First District Court of Appeals rules in favor of homeowners' association in fee dispute

By Erianne Leatherman | Oct 30, 2018

HOUSTON – An appellate court has affirmed a trial court’s ruling in a case involving a lawsuit filed by a homeowners’ association against a homeowner for past-due HOA fees.

Justice Harvey Brown of the Court of Appeals for the 1st District of Texas affirmed the 240th District Court of Fort Bend County's ruling Oct. 2.

“We hold that the trial court did not err in granting summary judgment,” the filing said. "'We recognize the harshness of the remedy of foreclosure, particularly when such a small sum is compared with the immeasurable value of a homestead.' ... But 'we are bound to enforce the agreements into which [Achobe] entered concerning the payment of  assessments.' ... We overrule Achobe’s sole issue.” 

According to the Oct. 2 filing in the Court of Appeals for the 1st District of Texas, Isaac Achobe owns a home in a subdivision overseen by North Mission Glen Estate Homeowner Association Inc. The HOA requires that homeowners pay an annual maintenance fee and a lien on each lot secures that assessment, but Achobe allegedly declined to pay his fees. The HOA sued Achobe in 2013, alleging he owed past-due assessment fees and related charges. He paid his dues, the ruling states.

After the 2013 lawsuit was settled, Achobe accrued additional fees on his account and the HOA sued him again in 2016. The ruling states the HOA informed Achobe via letters that he owed assessments and charges, which accrued to form a past-due balance. Achobe attempted to pay make a partial payment on the balance, but that was rejected by the HOA since he did not have a formal payment plan in place.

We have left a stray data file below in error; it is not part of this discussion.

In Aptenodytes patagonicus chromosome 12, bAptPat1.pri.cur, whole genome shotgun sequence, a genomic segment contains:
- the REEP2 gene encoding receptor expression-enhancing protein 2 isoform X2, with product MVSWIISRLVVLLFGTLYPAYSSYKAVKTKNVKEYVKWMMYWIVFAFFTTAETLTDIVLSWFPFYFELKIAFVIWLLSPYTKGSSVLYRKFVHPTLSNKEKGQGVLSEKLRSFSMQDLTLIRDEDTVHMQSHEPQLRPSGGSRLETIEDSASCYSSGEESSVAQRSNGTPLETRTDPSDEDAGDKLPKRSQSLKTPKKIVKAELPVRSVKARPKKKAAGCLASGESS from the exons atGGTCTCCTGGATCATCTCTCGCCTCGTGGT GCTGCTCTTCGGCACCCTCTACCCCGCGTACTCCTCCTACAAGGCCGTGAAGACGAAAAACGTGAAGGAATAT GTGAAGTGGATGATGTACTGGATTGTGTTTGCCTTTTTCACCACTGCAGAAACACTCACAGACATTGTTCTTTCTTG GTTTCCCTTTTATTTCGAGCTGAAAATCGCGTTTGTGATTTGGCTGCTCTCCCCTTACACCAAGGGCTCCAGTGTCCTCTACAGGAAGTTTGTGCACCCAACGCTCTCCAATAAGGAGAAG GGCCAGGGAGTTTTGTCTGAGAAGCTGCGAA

The current lawsuit sought to collect on the past-due balance, including assessments and charges, as well as put a lien on Achobe’s home to satisfy the $4,382.69 he owed in fees. A traditional motion for summary judgment was filed by the HOA in July 2017, supported by an affidavit of Shannon Nogradi, the HOA’s managing agent and records custodian.

The affidavit included the declaration, deed to Achobe’s house, the demand letters the HOA sent him before the suit, and Achobe’s deemed admissions, according to the filing.  A hearing was scheduled for September 2017, but Achobe filed an extension to prepare for it better, but court did not rule on the request. He was absent from the hearing.

At the hearing, the HOA’s motion was granted, money damages were granted, a lien was ordered to foreclose on Achobe’s home. He appealed this ruling.

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